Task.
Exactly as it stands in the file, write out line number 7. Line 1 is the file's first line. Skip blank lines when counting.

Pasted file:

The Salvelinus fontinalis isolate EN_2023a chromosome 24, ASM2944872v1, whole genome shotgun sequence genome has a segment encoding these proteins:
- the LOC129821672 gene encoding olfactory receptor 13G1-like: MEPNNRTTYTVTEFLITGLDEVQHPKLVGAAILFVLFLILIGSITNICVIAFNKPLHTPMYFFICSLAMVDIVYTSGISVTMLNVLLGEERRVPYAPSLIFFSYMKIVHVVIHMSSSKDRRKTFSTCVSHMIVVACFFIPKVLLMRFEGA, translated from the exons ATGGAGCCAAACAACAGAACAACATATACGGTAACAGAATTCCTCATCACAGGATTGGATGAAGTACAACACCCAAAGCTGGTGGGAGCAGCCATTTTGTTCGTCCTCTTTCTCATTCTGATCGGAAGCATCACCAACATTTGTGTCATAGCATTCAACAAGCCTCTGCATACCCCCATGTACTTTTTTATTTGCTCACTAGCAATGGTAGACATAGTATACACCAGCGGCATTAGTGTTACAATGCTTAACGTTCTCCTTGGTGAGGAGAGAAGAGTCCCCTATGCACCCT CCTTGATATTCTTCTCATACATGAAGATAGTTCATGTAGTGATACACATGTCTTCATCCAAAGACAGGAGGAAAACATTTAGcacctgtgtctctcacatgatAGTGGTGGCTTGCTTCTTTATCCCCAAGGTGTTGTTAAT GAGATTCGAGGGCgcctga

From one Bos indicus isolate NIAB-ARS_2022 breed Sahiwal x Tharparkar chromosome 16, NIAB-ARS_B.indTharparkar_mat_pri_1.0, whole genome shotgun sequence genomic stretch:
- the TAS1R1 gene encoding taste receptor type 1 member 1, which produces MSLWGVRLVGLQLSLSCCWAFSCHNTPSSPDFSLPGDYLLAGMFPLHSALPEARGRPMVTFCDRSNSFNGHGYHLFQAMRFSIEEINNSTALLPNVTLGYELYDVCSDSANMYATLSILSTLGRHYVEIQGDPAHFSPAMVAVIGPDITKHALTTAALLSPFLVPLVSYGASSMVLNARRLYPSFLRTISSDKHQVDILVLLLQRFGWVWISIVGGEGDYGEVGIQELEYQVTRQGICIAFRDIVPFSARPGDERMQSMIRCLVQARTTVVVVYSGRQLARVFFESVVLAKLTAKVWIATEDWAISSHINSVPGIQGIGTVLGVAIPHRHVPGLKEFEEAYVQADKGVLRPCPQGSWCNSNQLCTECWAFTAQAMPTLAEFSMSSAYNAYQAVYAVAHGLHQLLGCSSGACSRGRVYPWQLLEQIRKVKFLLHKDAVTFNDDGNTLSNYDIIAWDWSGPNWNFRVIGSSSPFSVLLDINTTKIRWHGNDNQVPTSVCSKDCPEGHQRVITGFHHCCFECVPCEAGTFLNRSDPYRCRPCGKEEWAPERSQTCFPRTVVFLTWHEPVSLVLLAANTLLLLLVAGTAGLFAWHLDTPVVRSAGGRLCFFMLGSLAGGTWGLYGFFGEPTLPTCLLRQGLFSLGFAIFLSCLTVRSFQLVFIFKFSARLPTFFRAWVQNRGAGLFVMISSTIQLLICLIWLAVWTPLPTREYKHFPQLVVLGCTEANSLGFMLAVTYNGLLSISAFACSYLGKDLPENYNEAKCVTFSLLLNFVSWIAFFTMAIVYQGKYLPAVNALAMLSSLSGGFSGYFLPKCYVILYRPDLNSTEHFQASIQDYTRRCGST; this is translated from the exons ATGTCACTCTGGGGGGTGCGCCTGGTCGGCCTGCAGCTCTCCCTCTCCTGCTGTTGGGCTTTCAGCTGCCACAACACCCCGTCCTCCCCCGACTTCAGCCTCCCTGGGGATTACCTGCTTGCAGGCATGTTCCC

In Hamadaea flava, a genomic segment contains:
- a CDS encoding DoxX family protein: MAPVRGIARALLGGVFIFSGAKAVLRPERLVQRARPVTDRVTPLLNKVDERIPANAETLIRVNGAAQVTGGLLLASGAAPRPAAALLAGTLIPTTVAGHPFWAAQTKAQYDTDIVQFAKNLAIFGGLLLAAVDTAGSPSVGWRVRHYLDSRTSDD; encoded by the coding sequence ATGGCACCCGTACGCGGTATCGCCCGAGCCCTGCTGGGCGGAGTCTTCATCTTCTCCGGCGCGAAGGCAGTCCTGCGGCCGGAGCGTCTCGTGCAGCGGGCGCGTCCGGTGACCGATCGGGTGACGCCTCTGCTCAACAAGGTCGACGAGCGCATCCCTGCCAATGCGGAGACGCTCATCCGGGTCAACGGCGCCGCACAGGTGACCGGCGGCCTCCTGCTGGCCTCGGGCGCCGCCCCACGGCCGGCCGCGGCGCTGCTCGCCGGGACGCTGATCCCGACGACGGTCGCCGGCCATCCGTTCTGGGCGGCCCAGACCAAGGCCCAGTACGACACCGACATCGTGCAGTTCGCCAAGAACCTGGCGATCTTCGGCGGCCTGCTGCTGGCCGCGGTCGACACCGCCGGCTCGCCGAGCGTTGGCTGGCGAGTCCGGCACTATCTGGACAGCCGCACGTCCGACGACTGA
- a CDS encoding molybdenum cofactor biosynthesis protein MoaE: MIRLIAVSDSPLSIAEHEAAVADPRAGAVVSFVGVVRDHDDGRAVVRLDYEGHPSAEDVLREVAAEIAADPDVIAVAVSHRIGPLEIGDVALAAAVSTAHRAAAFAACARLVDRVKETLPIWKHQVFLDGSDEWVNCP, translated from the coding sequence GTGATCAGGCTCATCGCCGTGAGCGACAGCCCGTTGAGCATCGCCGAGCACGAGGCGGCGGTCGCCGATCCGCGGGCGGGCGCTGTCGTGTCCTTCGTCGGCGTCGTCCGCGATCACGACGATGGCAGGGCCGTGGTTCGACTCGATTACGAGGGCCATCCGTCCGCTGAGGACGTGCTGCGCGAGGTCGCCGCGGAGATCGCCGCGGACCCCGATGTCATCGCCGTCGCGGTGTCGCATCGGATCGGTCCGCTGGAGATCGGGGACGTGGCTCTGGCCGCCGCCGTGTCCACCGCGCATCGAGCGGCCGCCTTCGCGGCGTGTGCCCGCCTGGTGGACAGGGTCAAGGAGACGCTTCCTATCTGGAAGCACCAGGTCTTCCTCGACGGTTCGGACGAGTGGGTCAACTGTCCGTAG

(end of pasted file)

- a CDS encoding molybdenum cofactor biosynthesis protein MoaE: MIRLIAVSDSPLSIAEHEAAVADPRAGAVVSFVGVVRDHDDGRAVVRLDYEGHPSAEDVLREVAAEIAADPDVIAVAVSHRIGPLEIGDVALAAAVSTAHRAAAFAACARLVDRVKETLPIWKHQVFLDGSDEWVNCP, translated from the coding sequence GTGATCAGGCTCATCGCCGTGAGCGACAGCCCGTTGAGCATCGCCGAGCACGAGGCGGCGGTCGCCGATCCGCGGGCGGGCGCTGTCGTGTCCTTCGTCGGCGTCGTCCGCGATCACGACGATGGCAGGGCCGTGGTTCGACTCGATTACGAGGGCCATCCGTCCGCTGAGGACGTGCTGCGCGAGGTCGCCGCGGAGATCGCCGCGGACCCCGATGTCATCGCCGTCGCGGTGTCGCATCGGATCGGTCCGCTGGAGATCGGGGACGTGGCTCTGGCCGCCGCCGTGTCCACCGCGCATCGAGCGGCCGCCTTCGCGGCGTGTGCCCGCCTGGTGGACAGGGTCAAGGAGACGCTTCCTATCTGGAAGCACCAGGTCTTCCTCGACGGTTCGGACGAGTGGGTCAACTGTCCGTAG